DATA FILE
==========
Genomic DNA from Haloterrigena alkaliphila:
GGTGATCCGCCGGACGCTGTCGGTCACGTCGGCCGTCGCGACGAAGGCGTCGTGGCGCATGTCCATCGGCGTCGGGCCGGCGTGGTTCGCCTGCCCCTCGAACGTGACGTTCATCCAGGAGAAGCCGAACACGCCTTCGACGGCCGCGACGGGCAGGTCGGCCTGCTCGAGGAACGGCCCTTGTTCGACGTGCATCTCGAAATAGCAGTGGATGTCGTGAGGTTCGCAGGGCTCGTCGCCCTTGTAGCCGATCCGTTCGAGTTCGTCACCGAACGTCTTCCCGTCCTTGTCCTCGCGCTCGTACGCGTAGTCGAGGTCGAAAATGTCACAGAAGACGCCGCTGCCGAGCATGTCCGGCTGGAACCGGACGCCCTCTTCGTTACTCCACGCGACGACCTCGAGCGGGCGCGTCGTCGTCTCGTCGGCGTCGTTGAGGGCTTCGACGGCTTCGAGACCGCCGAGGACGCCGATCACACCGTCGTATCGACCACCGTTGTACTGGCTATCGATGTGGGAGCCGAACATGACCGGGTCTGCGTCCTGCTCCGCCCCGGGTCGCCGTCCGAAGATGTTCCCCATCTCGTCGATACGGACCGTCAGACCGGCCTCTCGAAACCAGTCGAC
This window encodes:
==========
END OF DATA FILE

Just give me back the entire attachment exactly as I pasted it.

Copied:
Genomic DNA from Haloterrigena alkaliphila:
GGTGATCCGCCGGACGCTGTCGGTCACGTCGGCCGTCGCGACGAAGGCGTCGTGGCGCATGTCCATCGGCGTCGGGCCGGCGTGGTTCGCCTGCCCCTCGAACGTGACGTTCATCCAGGAGAAGCCGAACACGCCTTCGACGGCCGCGACGGGCAGGTCGGCCTGCTCGAGGAACGGCCCTTGTTCGACGTGCATCTCGAAATAGCAGTGGATGTCGTGAGGTTCGCAGGGCTCGTCGCCCTTGTAGCCGATCCGTTCGAGTTCGTCACCGAACGTCTTCCCGTCCTTGTCCTCGCGCTCGTACGCGTAGTCGAGGTCGAAAATGTCACAGAAGACGCCGCTGCCGAGCATGTCCGGCTGGAACCGGACGCCCTCTTCGTTACTCCACGCGACGACCTCGAGCGGGCGCGTCGTCGTCTCGTCGGCGTCGTTGAGGGCTTCGACGGCTTCGAGACCGCCGAGGACGCCGATCACACCGTCGTATCGACCACCGTTGTACTGGCTATCGATGTGGGAGCCGAACATGACCGGGTCTGCGTCCTGCTCCGCCCCGGGTCGCCGTCCGAAGATGTTCCCCATCTCGTCGATACGGACCGTCAGACCGGCCTCTCGAAACCAGTCGAC
This window encodes: